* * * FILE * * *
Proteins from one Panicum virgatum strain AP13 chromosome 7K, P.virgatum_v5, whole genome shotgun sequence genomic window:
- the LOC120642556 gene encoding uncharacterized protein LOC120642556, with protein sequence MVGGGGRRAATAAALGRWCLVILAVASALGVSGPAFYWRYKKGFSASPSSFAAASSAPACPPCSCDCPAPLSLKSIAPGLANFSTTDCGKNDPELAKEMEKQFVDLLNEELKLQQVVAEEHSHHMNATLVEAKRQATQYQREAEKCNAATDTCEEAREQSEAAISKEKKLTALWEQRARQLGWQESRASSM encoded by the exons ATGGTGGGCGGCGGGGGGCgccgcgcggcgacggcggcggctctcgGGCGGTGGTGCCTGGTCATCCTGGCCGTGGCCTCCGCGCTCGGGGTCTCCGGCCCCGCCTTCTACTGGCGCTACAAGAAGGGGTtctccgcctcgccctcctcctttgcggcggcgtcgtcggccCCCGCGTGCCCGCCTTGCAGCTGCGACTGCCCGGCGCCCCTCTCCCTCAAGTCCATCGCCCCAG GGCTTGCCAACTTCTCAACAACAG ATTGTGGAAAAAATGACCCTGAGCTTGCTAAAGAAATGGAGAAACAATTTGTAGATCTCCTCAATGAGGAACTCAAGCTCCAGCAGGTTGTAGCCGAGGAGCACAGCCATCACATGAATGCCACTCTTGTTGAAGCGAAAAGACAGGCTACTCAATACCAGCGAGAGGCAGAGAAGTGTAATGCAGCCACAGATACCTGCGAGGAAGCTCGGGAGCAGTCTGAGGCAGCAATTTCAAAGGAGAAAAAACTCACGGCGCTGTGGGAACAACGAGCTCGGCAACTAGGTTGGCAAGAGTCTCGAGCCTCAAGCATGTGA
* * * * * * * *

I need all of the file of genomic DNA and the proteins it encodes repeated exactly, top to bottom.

Proteins from one Panicum virgatum strain AP13 chromosome 7K, P.virgatum_v5, whole genome shotgun sequence genomic window:
- the LOC120642556 gene encoding uncharacterized protein LOC120642556, with protein sequence MVGGGGRRAATAAALGRWCLVILAVASALGVSGPAFYWRYKKGFSASPSSFAAASSAPACPPCSCDCPAPLSLKSIAPGLANFSTTDCGKNDPELAKEMEKQFVDLLNEELKLQQVVAEEHSHHMNATLVEAKRQATQYQREAEKCNAATDTCEEAREQSEAAISKEKKLTALWEQRARQLGWQESRASSM encoded by the exons ATGGTGGGCGGCGGGGGGCgccgcgcggcgacggcggcggctctcgGGCGGTGGTGCCTGGTCATCCTGGCCGTGGCCTCCGCGCTCGGGGTCTCCGGCCCCGCCTTCTACTGGCGCTACAAGAAGGGGTtctccgcctcgccctcctcctttgcggcggcgtcgtcggccCCCGCGTGCCCGCCTTGCAGCTGCGACTGCCCGGCGCCCCTCTCCCTCAAGTCCATCGCCCCAG GGCTTGCCAACTTCTCAACAACAG ATTGTGGAAAAAATGACCCTGAGCTTGCTAAAGAAATGGAGAAACAATTTGTAGATCTCCTCAATGAGGAACTCAAGCTCCAGCAGGTTGTAGCCGAGGAGCACAGCCATCACATGAATGCCACTCTTGTTGAAGCGAAAAGACAGGCTACTCAATACCAGCGAGAGGCAGAGAAGTGTAATGCAGCCACAGATACCTGCGAGGAAGCTCGGGAGCAGTCTGAGGCAGCAATTTCAAAGGAGAAAAAACTCACGGCGCTGTGGGAACAACGAGCTCGGCAACTAGGTTGGCAAGAGTCTCGAGCCTCAAGCATGTGA